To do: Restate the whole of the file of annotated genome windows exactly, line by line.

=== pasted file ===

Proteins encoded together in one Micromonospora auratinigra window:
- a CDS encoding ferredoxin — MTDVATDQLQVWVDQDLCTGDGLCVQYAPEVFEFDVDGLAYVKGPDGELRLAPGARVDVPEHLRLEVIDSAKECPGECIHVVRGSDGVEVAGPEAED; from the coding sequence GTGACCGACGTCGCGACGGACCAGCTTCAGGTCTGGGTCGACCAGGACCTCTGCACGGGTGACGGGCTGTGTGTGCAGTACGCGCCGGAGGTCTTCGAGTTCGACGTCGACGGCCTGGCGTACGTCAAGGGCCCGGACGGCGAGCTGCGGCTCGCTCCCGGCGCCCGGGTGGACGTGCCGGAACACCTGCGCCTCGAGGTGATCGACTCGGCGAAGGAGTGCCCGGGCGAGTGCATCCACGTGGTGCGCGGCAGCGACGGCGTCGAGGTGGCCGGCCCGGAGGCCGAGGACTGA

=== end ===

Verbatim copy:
Proteins encoded together in one Micromonospora auratinigra window:
- a CDS encoding ferredoxin — MTDVATDQLQVWVDQDLCTGDGLCVQYAPEVFEFDVDGLAYVKGPDGELRLAPGARVDVPEHLRLEVIDSAKECPGECIHVVRGSDGVEVAGPEAED; from the coding sequence GTGACCGACGTCGCGACGGACCAGCTTCAGGTCTGGGTCGACCAGGACCTCTGCACGGGTGACGGGCTGTGTGTGCAGTACGCGCCGGAGGTCTTCGAGTTCGACGTCGACGGCCTGGCGTACGTCAAGGGCCCGGACGGCGAGCTGCGGCTCGCTCCCGGCGCCCGGGTGGACGTGCCGGAACACCTGCGCCTCGAGGTGATCGACTCGGCGAAGGAGTGCCCGGGCGAGTGCATCCACGTGGTGCGCGGCAGCGACGGCGTCGAGGTGGCCGGCCCGGAGGCCGAGGACTGA